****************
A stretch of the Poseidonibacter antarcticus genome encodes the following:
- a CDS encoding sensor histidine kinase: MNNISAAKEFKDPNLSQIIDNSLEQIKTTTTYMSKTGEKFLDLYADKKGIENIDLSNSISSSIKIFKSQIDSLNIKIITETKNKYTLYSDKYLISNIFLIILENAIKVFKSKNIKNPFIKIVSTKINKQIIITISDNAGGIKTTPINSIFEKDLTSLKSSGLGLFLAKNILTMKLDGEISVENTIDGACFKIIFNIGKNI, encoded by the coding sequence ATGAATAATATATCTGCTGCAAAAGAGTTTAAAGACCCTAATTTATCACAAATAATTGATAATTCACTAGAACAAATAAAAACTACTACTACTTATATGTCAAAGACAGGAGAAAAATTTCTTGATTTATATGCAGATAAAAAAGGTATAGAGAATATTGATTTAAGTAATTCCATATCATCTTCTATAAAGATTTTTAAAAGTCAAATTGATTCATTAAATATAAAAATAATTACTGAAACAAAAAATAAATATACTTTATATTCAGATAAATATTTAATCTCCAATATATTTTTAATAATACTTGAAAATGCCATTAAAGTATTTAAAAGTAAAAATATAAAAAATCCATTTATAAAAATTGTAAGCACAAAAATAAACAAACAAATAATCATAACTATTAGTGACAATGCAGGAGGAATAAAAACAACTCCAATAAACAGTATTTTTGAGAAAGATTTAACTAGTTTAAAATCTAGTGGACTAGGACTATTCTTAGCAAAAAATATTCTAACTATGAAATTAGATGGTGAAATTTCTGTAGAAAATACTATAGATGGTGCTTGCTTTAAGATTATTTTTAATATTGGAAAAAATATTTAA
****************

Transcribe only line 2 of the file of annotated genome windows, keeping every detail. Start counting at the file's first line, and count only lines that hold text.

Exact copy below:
- a CDS encoding sensor histidine kinase: MNNISAAKEFKDPNLSQIIDNSLEQIKTTTTYMSKTGEKFLDLYADKKGIENIDLSNSISSSIKIFKSQIDSLNIKIITETKNKYTLYSDKYLISNIFLIILENAIKVFKSKNIKNPFIKIVSTKINKQIIITISDNAGGIKTTPINSIFEKDLTSLKSSGLGLFLAKNILTMKLDGEISVENTIDGACFKIIFNIGKNI, encoded by the coding sequence ATGAATAATATATCTGCTGCAAAAGAGTTTAAAGACCCTAATTTATCACAAATAATTGATAATTCACTAGAACAAATAAAAACTACTACTACTTATATGTCAAAGACAGGAGAAAAATTTCTTGATTTATATGCAGATAAAAAAGGTATAGAGAATATTGATTTAAGTAATTCCATATCATCTTCTATAAAGATTTTTAAAAGTCAAATTGATTCATTAAATATAAAAATAATTACTGAAACAAAAAATAAATATACTTTATATTCAGATAAATATTTAATCTCCAATATATTTTTAATAATACTTGAAAATGCCATTAAAGTATTTAAAAGTAAAAATATAAAAAATCCATTTATAAAAATTGTAAGCACAAAAATAAACAAACAAATAATCATAACTATTAGTGACAATGCAGGAGGAATAAAAACAACTCCAATAAACAGTATTTTTGAGAAAGATTTAACTAGTTTAAAATCTAGTGGACTAGGACTATTCTTAGCAAAAAATATTCTAACTATGAAATTAGATGGTGAAATTTCTGTAGAAAATACTATAGATGGTGCTTGCTTTAAGATTATTTTTAATATTGGAAAAAATATTTAA